‘Was the dragon threatening you?’ Lant demanded breathlessly.

  ‘No, not at all. She was just landing there. Still, I was scared and decided to leave. I called Motley back to me, but she flew over to land right in front of the dragon. This time she said. “Oh beauteous one, scarlet queen, feeder of crows!” And the dragon stretched her head down and I thought she would eat Motley. But instead, Motley did a little dance.’

  Per opened his arms, bobbed his head and wove his body about like a courting bird.

  ‘Then what?’ Spark demanded breathlessly.

  ‘The dragon’s eyes were spinning like Spring Fair tops. She put her head flat to the ground and Motley hopped over and began grooming her, twiddling her beak along the scales of the dragon’s face, going around her eyes and nostrils. The dragon made this very strange sound, like a kettle boiling!’

  ‘And then?’ Sparks sounded envious at missing the spectacle.

  ‘I stood and waited for her. When my feet were numb with cold, I called to Motley to come with me, but she didn’t even turn her head. The dragon’s eyes were half-closed, like a big sleepy cat. So I left her and came back.’ His brow furrowed as he asked me, ‘Do you think she’ll be safe?’

  ‘I think she will be safe. Motley is a very clever bird.’ I wondered if dragons and crows shared an ancient connection. Crows are notorious bone-pickers of true predators. An alliance between crows and dragons seemed only natural. ‘A very clever bird,’ I repeated. And I knew she was a mystery that would only be solved when she chose to reveal herself to me.

  ‘She is!’ Per exclaimed proudly. ‘That she is.’

  On a day of gentle sunshine, I awakened from an afternoon nap to find myself alone. I felt befogged and listless and hoped a short walk around the city would enliven me. Wearing my fine Prince-of-the-Six-Duchies cloak, I ventured out. The distant trees on the hills behind Kelsingra had a blush of moving sap in their white branches. Some, willows perhaps, were dotted with the green of swelling leaves as if someone had threaded beads onto their slender branches. The mountains had shed their snow. How many years had it been since Nighteyes and I had subsisted on their forested flanks, hunting like wolves and sleeping sound? A lifetime ago, perhaps two.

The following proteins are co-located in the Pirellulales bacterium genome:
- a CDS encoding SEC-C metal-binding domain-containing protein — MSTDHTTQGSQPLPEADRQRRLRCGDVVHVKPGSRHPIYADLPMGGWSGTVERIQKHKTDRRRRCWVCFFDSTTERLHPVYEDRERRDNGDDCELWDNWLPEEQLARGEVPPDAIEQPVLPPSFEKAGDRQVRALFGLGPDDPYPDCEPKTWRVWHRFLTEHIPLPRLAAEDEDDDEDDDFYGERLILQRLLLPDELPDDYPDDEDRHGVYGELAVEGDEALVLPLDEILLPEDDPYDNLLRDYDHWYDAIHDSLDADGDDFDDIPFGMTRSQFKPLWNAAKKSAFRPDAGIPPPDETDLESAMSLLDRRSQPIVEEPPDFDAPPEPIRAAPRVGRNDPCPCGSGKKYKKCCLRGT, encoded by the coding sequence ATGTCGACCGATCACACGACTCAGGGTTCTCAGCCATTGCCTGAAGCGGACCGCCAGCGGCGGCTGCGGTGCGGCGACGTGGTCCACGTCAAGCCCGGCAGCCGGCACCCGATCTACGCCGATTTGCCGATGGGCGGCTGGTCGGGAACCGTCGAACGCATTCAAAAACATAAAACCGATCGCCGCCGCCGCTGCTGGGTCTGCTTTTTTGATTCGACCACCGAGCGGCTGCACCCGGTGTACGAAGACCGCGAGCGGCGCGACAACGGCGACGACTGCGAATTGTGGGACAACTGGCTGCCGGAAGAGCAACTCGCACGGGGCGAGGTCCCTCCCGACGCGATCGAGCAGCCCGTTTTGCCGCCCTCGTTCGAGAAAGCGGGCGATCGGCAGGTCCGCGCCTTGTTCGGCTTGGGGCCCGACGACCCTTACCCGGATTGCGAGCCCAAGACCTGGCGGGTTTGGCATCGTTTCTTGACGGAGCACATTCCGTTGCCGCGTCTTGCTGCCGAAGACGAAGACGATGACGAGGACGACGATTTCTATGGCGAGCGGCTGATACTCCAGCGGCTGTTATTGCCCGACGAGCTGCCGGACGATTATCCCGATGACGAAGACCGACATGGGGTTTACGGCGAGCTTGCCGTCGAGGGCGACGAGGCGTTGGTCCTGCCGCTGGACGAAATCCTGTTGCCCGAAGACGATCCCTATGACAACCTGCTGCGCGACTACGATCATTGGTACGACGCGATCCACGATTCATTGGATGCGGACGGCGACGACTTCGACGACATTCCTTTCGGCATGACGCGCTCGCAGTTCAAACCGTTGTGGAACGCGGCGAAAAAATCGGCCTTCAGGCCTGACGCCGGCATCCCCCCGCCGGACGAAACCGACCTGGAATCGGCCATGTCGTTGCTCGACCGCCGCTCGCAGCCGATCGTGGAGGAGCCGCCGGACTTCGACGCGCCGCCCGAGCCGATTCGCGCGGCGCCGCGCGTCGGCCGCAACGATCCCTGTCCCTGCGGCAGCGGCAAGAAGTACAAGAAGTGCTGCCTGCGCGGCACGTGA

The voices of Elderling memories muttered to me from the Skill-threaded stones of the building. At first, it was distant, like the buzzing of mosquitoes, but it soon became urgent, like bees swarming. The press rasped at my walls, shaving away my defences. I turned back when I began to hear clear snatches of conversation and to see the shadowy forms of Elderlings. The Skill-current swelled around me, like an ocean wave that would slide my feet out from under me and carry me far from shore. I’d been an idiot to venture out alone. I had turned back toward the Greeting Hall when I became aware that Rapskal was following me. My efforts to block the ancient Elderling whispering had deadened my awareness of those around me. I slowed my pace and walked unsteadily. Let him think me weaker than I was. In truth, I judged myself too enervated to withstand the attack of
a determined child, let alone this Elderling soldier.

  He quickly fell in beside me. ‘Prince FitzChivalry. I am glad to see you are somewhat recovered from your magic.’

  ‘You are kind to say so, General Rapskal. But even this brief stroll has wearied me. I shall seek my bed as soon as I return.’

  ‘Ah, well. I am disappointed. I’d hoped to have words with you. Important words.’ The last he added in a lower voice, as if someone might overhear us. Did he wish to deliver a private threat? But when I glanced at him, he met my gaze with a pleading look that was almost apologetic. ‘I’ve misjudged you. Heeby has told me I must change my mind.’ His gravity increased. ‘She had a dream. Or perhaps she remembered something. She has conveyed to me that your quest is a just one. One she supports.’ He lowered his voice to a whisper. ‘She wishes me to aid you in any way I can to destroy the Servants and their city. In any way.’ He leaned close and put his hand on my arm, conspiratorial. His eyes glittered as human eyes should not. My wariness became alarm when he confided, ‘Your crow and Heeby have become very close friends.’

  ‘Heeby?’ I queried, trying to smile in return. My crow?

  ‘My dragon. You know of Heeby, I trust? She is my scarlet darling.’ For a moment, his smile became a grin, making him a lad. ‘She likes your crow. Motley, I think she is called. Motley praises her and tells her of her beauty. Before the crow came, I was the only one who had admired her as she deserved. Heeby has become quite fond of Motley. But, that is not what I wished to discuss. Your mission to kill the Servants of the Whites. Heeby approves of it.’

  I tried an interpretation of his words. ‘Your dragon had a dream, or remembered that she would like us to kill the Servants of the Whites?’

  He grinned wider, white human teeth in a dragon-changed face. ‘Yes. Exactly.’ He was so pleased that I understood.